New Directions in Melanoma Management
The incidence of melanoma, one of the most lethal forms of skin cancer, is increasing more quickly than that of any other cancer (except lung cancer in women), particularly among the young.¹ Although men are 1.5 times more likely than women to develop melanoma during their lifetime, the situation is reversed in the young, with increased incidence in young women double that in young men (from the 1970s to the 2000s, incidence increased 8-fold in women vs 4-fold in men),¹ perhaps as a result of young women being far more likely to use tanning beds.
In 2013, there will be an estimated 76,690 new cases of invasive melanoma and 9,480 deaths in the United States.² Many dermatologists think that new cases of melanoma are underreported and that the incidence rate is even higher than these already alarming numbers reflect.
South Carolina saw an increase from 320 new cases in 2000 to an average annual count of 1054 new cases from 2005 to 2009.³ The incidence of melanoma in South Carolina is significantly higher than the national average (age-adjusted incidence rate of 22.4 per 100,000 for South Carolina during the years 2005-2009, vs 19.2 per 100,000 for the United States as a whole),³ making it an issue of special concern in our state.
MUSC’s Hollings Cancer Center, one of 66 National Cancer Institute–designated cancer centers in the nation and the only one in South Carolina, offers state-of-the-art multidisciplinary care for patients with melanoma. Designated a Melanoma Center of Excellence in 2008, the Jenny Sullivan Sanford Melanoma & Skin Cancer Program, named after the state’s former first lady who made a generous donation to the program, offers multidisciplinary care by specialists in dermatologic surgery, surgical oncology, head and neck surgery, medical oncology, radiation oncology, and pathology. New patients are reviewed by the Melanoma Tumor Board, the members of which include specialists from each of these fields who also have broad experience in the diagnosis and management of melanoma. The tumor board reaches a consensus as to the best treatment plan for the patient and evaluates whether he or she may be eligible for participation in a clinical trial.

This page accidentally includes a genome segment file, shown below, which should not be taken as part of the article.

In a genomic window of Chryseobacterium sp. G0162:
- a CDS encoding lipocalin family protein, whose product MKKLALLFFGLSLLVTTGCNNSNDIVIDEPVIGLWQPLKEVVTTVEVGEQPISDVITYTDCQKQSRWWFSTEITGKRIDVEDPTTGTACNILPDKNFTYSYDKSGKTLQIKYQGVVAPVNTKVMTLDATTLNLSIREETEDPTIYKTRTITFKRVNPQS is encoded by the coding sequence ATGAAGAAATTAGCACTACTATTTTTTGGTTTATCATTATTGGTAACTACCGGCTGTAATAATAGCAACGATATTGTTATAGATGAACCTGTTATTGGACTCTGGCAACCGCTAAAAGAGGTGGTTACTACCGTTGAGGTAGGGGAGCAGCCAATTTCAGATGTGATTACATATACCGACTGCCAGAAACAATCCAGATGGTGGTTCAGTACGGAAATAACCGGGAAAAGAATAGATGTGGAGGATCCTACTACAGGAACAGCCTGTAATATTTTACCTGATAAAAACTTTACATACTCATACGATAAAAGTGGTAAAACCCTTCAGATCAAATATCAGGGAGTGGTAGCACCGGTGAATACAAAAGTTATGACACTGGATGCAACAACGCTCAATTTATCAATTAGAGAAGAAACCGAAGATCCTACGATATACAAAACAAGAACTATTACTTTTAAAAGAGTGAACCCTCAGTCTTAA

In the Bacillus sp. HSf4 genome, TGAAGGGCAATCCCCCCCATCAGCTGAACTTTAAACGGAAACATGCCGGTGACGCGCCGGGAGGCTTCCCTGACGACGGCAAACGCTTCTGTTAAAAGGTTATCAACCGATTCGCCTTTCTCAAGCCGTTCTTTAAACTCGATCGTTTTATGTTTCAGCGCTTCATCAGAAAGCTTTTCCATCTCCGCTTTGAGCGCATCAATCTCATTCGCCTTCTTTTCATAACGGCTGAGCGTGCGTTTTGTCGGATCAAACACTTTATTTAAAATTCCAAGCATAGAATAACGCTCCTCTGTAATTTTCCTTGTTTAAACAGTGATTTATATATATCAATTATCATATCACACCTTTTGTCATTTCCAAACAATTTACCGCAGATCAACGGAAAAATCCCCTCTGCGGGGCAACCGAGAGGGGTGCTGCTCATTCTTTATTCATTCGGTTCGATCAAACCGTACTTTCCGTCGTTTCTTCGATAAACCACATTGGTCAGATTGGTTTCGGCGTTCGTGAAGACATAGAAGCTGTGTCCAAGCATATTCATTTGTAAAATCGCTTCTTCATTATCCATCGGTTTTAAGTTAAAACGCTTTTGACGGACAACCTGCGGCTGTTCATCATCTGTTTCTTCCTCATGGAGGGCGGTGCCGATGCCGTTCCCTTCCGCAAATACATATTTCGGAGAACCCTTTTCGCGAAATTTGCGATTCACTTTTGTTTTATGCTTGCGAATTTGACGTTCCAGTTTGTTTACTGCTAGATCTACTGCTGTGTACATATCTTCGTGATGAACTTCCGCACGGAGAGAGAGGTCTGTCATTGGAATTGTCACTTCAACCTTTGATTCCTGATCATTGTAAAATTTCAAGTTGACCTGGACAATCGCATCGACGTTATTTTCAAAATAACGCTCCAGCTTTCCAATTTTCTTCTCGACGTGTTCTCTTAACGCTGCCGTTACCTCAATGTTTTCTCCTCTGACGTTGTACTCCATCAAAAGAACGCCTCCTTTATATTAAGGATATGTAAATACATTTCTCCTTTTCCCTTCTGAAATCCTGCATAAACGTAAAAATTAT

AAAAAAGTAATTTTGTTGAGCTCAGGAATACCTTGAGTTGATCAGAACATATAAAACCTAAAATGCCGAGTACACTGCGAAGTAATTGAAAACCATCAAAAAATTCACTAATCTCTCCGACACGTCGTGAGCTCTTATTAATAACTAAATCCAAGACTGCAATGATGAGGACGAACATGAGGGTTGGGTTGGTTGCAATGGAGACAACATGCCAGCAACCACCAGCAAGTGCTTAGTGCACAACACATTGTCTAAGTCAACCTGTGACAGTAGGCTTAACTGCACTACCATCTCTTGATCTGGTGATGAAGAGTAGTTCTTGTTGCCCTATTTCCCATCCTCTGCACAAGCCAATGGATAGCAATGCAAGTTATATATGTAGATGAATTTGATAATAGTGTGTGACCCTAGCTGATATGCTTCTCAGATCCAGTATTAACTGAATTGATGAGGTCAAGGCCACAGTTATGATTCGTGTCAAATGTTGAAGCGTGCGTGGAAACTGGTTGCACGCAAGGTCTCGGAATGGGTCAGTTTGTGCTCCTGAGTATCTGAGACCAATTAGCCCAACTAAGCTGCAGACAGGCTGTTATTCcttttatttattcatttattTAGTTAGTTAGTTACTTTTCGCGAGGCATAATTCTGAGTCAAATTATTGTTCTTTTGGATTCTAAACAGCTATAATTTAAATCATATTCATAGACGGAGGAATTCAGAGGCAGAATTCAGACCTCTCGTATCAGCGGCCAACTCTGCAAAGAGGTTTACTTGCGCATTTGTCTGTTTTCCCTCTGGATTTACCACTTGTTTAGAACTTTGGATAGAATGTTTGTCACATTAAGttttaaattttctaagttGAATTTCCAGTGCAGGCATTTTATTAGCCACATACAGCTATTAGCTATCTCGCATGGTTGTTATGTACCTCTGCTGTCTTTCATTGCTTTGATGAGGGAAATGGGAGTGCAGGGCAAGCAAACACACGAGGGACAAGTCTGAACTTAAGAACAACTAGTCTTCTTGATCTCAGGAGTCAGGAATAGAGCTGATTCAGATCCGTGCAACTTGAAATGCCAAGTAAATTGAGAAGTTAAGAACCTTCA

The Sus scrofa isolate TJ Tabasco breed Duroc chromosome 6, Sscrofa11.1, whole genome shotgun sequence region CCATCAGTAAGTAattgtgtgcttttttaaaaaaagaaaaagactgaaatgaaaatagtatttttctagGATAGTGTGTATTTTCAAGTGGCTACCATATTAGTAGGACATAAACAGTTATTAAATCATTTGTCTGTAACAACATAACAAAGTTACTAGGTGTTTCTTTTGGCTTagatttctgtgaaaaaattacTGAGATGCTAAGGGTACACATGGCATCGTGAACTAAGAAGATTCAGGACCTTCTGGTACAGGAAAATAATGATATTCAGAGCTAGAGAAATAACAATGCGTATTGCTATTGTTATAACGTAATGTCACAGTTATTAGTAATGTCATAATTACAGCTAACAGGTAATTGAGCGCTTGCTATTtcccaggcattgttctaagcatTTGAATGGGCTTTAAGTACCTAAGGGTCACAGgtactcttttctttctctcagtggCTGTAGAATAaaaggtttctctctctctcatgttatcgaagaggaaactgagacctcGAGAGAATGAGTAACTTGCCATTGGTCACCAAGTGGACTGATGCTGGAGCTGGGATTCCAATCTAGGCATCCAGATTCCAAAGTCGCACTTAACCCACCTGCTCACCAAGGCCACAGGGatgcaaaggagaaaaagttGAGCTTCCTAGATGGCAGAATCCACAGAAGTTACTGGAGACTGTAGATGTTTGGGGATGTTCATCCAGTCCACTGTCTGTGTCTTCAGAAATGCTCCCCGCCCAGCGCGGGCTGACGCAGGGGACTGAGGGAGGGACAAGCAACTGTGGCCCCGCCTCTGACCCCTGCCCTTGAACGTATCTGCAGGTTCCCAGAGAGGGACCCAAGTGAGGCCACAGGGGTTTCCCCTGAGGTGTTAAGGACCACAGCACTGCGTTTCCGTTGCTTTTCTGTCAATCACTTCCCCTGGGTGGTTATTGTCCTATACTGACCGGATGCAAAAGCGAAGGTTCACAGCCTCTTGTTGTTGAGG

Risk Factors for Melanoma
The key risk factors for melanoma include a family history of the disease, a fair complexion, sun exposure, tanning bed use, a high number of moles (common melanocytic nevi), irregular or asymmetrical moles, and a suppressed immune status. The worst damage from sun exposure may be done in the first couple of decades of life, with studies showing that sunburn in childhood is linked to higher mole counts and thus a higher risk of subsequent melanoma.⁴ However, sunscreen and protective clothing are recommended for all ages to protect against melanoma. According to a recent meta-analysis, those exposed to tanning beds before age 35 were 1.75 times more likely to develop melanoma than those who did not engage in indoor tanning,⁵ and yet use of such tanning beds by adolescent females is growing (according to the American Academy of Dermatology [AAD], 32% of young women used a tanning bed within the past year, 25% of whom visited a tanning bed weekly).
Although survival is high when melanoma is caught early (>90% in localized melanomas [stage 0, 1, and 2]), it is halved when diagnosed after lymph node involvement (stage 3) and less than 20% when diagnosed as metastatic disease (stage 4). Early detection is therefore crucial to reducing melanoma mortality.
To encourage early detection, the AAD has designated the first Monday in May as Melanoma Monday (this year, May 6), also known as National Skin Examination Day. This day kicks off a wide variety of activities, including free screenings, throughout the month of May to raise awareness about melanoma, reminding people of the importance of regular self-examination and advising the public about the dangers of excess sun exposure and use of tanning beds.
Physicians should encourage all patients, but in particular those at high risk for melanoma, to engage in self-examination, to look for the ABCDEs (asymmetry, border irregularities, color variegation [ie, different colors within the same region], diameter greater than 6 mm, enlargement or evolution of color change, shape, or symptoms), and to consult a dermatologist if a suspect lesion is found. Those at highest risk (a family history, white men over 50 years [46% of all US melanoma deaths occur in men older than 50 years], individuals with a history of significant sunburn, or multiple nevi) should undergo regular examination by a dermatologist. For all patients, primary care physicians should be alert to any changes in exposed skin when conducting an examination for another purpose and refer patients with such changes to a dermatologist for evaluation.